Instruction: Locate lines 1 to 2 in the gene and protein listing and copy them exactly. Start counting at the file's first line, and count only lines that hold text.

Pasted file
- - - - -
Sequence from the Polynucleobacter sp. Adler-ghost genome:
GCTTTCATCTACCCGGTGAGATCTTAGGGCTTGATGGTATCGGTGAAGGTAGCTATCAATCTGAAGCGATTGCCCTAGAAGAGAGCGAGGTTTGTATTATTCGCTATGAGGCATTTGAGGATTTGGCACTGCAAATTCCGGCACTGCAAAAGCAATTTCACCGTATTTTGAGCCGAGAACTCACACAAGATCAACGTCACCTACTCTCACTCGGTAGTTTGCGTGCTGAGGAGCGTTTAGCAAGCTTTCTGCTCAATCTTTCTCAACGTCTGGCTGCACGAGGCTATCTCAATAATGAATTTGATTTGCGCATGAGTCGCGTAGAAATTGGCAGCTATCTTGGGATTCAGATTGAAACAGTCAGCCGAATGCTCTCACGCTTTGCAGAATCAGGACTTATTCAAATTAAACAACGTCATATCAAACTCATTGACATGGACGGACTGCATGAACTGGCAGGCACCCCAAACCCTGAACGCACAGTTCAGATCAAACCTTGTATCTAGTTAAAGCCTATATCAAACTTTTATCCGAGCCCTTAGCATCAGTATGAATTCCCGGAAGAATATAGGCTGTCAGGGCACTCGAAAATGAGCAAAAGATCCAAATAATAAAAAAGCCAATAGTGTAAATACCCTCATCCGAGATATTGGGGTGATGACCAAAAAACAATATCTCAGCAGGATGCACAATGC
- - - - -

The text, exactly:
Sequence from the Polynucleobacter sp. Adler-ghost genome:
GCTTTCATCTACCCGGTGAGATCTTAGGGCTTGATGGTATCGGTGAAGGTAGCTATCAATCTGAAGCGATTGCCCTAGAAGAGAGCGAGGTTTGTATTATTCGCTATGAGGCATTTGAGGATTTGGCACTGCAAATTCCGGCACTGCAAAAGCAATTTCACCGTATTTTGAGCCGAGAACTCACACAAGATCAACGTCACCTACTCTCACTCGGTAGTTTGCGTGCTGAGGAGCGTTTAGCAAGCTTTCTGCTCAATCTTTCTCAACGTCTGGCTGCACGAGGCTATCTCAATAATGAATTTGATTTGCGCATGAGTCGCGTAGAAATTGGCAGCTATCTTGGGATTCAGATTGAAACAGTCAGCCGAATGCTCTCACGCTTTGCAGAATCAGGACTTATTCAAATTAAACAACGTCATATCAAACTCATTGACATGGACGGACTGCATGAACTGGCAGGCACCCCAAACCCTGAACGCACAGTTCAGATCAAACCTTGTATCTAGTTAAAGCCTATATCAAACTTTTATCCGAGCCCTTAGCATCAGTATGAATTCCCGGAAGAATATAGGCTGTCAGGGCACTCGAAAATGAGCAAAAGATCCAAATAATAAAAAAGCCAATAGTGTAAATACCCTCATCCGAGATATTGGGGTGATGACCAAAAAACAATATCTCAGCAGGATGCACAATGC